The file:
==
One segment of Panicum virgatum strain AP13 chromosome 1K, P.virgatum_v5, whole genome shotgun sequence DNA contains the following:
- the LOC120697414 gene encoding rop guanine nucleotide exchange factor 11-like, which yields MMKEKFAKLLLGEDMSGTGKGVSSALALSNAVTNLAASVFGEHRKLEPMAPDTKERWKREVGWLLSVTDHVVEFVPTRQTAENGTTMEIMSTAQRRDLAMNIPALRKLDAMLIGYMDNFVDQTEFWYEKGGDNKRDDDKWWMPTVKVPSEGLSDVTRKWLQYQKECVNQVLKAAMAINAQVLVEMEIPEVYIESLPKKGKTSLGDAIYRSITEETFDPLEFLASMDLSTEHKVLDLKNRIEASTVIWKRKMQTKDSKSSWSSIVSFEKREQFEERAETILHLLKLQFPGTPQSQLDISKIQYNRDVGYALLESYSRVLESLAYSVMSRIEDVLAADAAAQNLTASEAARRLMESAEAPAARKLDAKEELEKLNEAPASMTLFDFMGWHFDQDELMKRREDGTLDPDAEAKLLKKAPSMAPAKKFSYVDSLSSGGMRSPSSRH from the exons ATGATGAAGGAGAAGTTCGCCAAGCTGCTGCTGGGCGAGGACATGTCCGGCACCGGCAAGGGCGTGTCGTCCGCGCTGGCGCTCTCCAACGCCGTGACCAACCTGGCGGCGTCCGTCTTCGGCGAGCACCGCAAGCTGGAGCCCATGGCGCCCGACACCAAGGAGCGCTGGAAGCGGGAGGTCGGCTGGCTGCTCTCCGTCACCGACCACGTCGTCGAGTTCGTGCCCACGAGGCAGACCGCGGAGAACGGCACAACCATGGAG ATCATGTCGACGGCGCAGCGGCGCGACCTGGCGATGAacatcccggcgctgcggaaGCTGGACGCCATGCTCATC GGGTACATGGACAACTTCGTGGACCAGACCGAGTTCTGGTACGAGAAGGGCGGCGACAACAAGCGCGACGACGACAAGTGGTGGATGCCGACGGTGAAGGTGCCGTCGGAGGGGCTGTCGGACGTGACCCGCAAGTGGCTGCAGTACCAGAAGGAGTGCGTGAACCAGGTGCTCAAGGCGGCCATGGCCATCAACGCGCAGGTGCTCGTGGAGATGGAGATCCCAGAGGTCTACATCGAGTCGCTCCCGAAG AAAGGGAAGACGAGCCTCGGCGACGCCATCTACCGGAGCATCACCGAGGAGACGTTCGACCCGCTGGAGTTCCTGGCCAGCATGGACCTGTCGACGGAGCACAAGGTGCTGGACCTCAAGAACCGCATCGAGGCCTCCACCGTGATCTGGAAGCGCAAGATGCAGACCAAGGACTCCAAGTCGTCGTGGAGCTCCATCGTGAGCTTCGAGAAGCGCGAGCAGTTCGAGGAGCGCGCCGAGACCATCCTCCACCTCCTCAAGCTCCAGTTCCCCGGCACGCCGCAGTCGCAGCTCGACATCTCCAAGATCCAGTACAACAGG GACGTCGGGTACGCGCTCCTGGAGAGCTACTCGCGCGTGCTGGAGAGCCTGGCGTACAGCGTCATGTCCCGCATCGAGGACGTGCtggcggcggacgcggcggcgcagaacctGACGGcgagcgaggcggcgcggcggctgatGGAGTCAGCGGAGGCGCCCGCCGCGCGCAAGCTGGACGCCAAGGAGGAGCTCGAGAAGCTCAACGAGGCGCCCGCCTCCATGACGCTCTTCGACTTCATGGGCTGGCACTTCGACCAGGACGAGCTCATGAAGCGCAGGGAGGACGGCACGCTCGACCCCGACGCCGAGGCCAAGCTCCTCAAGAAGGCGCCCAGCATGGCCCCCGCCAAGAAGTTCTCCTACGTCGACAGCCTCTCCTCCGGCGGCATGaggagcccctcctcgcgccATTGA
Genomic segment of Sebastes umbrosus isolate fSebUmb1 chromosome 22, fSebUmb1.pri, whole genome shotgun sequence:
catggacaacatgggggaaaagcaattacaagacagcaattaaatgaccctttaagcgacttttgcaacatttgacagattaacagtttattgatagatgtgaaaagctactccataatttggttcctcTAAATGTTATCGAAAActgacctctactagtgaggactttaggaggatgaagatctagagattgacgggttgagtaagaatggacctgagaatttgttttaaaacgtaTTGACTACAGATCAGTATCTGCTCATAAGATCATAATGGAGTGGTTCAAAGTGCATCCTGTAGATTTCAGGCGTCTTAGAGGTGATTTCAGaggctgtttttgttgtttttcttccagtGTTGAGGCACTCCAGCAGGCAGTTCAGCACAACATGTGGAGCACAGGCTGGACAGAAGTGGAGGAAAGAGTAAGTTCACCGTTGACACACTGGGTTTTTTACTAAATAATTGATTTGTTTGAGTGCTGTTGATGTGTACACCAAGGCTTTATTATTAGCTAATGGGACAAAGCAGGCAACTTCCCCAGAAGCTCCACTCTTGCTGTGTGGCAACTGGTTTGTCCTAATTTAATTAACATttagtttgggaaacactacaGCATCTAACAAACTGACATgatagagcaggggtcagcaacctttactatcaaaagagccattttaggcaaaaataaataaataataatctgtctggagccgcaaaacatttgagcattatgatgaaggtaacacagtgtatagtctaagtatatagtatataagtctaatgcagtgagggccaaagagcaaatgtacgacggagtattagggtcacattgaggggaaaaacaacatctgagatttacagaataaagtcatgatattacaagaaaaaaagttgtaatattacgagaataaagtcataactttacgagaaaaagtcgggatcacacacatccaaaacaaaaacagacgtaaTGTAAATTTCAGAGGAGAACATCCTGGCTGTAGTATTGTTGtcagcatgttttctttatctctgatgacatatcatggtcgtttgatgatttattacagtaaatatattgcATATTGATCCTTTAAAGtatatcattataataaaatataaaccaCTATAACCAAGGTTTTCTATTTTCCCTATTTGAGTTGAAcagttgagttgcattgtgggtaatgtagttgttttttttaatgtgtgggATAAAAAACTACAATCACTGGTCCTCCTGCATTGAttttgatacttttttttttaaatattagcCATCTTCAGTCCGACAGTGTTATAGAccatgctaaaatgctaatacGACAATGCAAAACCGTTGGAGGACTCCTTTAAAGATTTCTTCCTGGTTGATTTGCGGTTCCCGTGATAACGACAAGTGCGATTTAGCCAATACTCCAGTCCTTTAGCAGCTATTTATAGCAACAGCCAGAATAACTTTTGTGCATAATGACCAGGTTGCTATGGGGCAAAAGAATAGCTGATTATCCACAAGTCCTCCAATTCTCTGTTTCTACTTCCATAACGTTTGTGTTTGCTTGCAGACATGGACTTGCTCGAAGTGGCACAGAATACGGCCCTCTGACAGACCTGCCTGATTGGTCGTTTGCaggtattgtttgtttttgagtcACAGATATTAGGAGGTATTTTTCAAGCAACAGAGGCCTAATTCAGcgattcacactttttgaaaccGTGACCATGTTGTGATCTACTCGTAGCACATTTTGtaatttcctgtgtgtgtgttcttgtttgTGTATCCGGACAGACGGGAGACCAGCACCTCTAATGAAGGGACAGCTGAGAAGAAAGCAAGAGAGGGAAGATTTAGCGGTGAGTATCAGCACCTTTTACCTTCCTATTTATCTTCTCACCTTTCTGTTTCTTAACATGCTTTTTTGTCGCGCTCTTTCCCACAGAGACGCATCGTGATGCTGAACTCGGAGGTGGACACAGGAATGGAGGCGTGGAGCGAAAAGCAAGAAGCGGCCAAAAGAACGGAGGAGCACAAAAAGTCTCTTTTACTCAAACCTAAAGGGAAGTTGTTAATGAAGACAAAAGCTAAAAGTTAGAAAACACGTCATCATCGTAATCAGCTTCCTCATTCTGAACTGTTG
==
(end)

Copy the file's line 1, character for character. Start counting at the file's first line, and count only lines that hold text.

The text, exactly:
One segment of Panicum virgatum strain AP13 chromosome 1K, P.virgatum_v5, whole genome shotgun sequence DNA contains the following: